You want to like Rebecca Miller’s “Personal Velocity,” the movie she adapted from her own story collection. The movie is confident and assured. It tries hard to be real, moving from suburban homes to Brooklyn apartments to roadside diners and strip mall parking lots. And, as the most recent entry in a collection of low-budget pictures shot on video, it achieves a warm look and an intimate feel.
“Personal Velocity” is a film with strong actresses and wonderful intentions — mostly. It mercilessly deletes four portraits from the book, and then trims the fat off the remaining trilogy. Doing so, it has details to burn. A character “bought a pair of beige separates and took a job at an insurance agency.” A precious little girl in the corner of the screen says, “Come here, you fucking cat.”
But something about “Personal Velocity” seems clumsy, and maybe even venal. In a way, it plays like a dated feminist tract, one of those works that wants to show women making tough decisions and being emotionally resilient, but is at root about them being screwed over by men. You might call it victim art. Publishers Weekly said it a different way, positing that reading Miller’s book “is a bit like watching the Lifetime channel with the sound off.”
The movie is broken up into three parts that are linked together by a slight device: They happen at the same time. In the third piece, Fairuza Balk has been walking next to a man who is hit and killed by a car. We hear about the accident in the first two stories.
The stories are related in other ways. Each is named after its heroine. Each of the heroines has to make a life-changing decision in the face of a crisis. All the women are played by cool downtown New York actresses. All the heroines are, in some way, victims of bad men. And oddly enough, each story is narrated by a male voice. (You know, because it’s a book.)
The first section stars Kyra Sedgwick as Delia, a faded sexpot with “an ass that could stop traffic.” Delia married a man who appreciated her for exactly that quality. The regard faded, however, and he’s started beating her. After a particularly brutal assault, Delia escapes with her children and looks for a new life, first at a home for battered women and later in a small town.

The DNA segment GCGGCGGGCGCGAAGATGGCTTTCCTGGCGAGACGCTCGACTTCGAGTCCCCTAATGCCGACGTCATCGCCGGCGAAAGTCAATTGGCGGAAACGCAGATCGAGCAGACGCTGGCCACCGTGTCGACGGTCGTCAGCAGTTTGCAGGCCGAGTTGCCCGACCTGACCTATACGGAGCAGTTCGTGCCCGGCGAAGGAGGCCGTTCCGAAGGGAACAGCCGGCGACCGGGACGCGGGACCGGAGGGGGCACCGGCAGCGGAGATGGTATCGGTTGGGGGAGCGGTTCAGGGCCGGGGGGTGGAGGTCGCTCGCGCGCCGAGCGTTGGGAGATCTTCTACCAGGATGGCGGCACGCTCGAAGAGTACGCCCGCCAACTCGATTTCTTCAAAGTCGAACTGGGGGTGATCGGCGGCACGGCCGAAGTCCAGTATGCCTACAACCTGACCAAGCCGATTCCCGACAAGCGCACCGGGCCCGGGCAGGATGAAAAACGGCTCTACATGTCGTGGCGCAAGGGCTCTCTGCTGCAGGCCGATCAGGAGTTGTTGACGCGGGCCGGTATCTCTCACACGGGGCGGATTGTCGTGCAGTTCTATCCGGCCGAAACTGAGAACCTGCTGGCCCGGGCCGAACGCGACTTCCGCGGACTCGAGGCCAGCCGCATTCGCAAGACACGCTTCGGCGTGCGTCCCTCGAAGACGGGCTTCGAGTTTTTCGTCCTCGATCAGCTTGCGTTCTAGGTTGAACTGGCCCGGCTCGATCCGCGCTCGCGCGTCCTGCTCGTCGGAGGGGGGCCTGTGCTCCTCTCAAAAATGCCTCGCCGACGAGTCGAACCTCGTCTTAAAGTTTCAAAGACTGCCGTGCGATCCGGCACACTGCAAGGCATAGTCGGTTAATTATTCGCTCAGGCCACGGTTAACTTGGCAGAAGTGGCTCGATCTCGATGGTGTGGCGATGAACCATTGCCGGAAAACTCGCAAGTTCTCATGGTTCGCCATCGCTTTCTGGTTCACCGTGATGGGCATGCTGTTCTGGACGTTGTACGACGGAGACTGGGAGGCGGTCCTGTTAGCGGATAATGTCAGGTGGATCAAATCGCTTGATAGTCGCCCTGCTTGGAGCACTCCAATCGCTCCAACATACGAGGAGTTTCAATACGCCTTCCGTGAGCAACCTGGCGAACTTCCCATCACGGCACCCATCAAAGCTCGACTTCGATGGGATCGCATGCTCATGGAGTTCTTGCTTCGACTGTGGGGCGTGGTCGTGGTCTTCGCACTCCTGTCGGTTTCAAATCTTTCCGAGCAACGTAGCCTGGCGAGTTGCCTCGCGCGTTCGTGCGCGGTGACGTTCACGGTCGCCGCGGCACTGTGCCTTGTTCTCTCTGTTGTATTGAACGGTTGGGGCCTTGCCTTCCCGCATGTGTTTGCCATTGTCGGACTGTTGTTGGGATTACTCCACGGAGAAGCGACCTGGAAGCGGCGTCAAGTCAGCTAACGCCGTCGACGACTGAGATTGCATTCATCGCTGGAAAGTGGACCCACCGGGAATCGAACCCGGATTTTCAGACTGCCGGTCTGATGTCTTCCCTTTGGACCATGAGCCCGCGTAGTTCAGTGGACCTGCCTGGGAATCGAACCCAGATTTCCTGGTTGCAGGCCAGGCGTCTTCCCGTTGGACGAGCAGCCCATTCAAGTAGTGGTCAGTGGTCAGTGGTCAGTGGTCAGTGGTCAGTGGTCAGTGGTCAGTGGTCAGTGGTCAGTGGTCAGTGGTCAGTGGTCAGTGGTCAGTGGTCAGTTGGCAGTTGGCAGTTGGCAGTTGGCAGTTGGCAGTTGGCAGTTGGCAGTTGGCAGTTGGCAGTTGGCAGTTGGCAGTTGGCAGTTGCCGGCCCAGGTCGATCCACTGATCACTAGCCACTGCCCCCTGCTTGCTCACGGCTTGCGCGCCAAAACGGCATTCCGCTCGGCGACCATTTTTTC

Delia is a working-class woman, and Sedgwick plays her as tortured, beaten down and angry. The story is weird, though. Delia drives a beat-up Saab (which seems right) and hangs a Rainbow Unicorn air-freshener from the rearview mirror (which seems wrong). She’s looking for a way to become an individual again — not just an object for men to walk all over. Miller suggests that she can do it by going back to the detached sexuality she practiced in high school.
The men in Greta’s life are not so bad. They don’t beat her, for starters. Greta, played by Parker Posey, is actually married to a pretty good man. He’s a fact-checker at the New Yorker, and he obviously adores her. Yet her father, a successful lawyer, says that he “lacks size.”
The bad man in Greta’s life is Dad. He was cheating on Mom, and when Greta found out she quit Harvard Law School and became a low-level editor at a big book publisher. Now they don’t talk, partly, it seems, because Greta isn’t doing anything of size herself.
That changes, however, when she ends up editing a hot Laotian author and becomes successful. Greta has made a cozy life for herself, but it’s one without a lot of ambition. She’s caught between two personal velocities — hanging kitschy Keane paintings with her husband and a pair of hot fuck-me heels.
I liked the third piece best. Goth princess Fairuza Balk plays Paula. She’s just pregnant. She’s also just witnessed an awful accident and narrowly escaped death. In something of a state of shock, she climbs in her car and drives to her mother’s home, picking up a hitchhiker along the way. The boy, it turns out, has been horribly beaten.
There are all kinds of bad men in the last story: a father who walked out on Mom, an asshole to replace him, a noncommittal boyfriend, a thieving kid, and presumably the sadist who beat him silly. What I like about the story, though, is that the decision Paula makes about her future is her own, and it’s not a spiteful one. It’s something small, a tiny revelation. Balk experiences it as such, and then celebrates it as something greater.
It’s the kind of thing I wanted more of in “Personal Velocity.” Because there are a lot of things to like here. The movie plays to the strengths of digital video. It’s intimate, fast-moving and free. Action moves in and out of the tightly framed shots. The visual techniques are nice too, and they seem distantly experimental yet matched to the story and the footage around them. We see action go by, for example, in a series of slide-show stills that offer us freeze-frame characters trapped in a series of moments.
The opening credits of “Personal Velocity” are girly and nostalgically romantic. We hear girls laughing on a playground, see them swinging back and forth, their gingham dresses dappled with blown-out sunlight. The trees are bare.
I don’t know what Miller’s point is here. Maybe it’s merely that all the women in her film started as something so pure. Maybe that’s what they’re all trying to get back to in some way. The thing I took away from that opening was that it was small, and looked beautiful. There was some technique and a little confusion. It didn’t seem to have a conflict all plotted out and neatly resolved. The thing I didn’t like is that the rest of the movie did.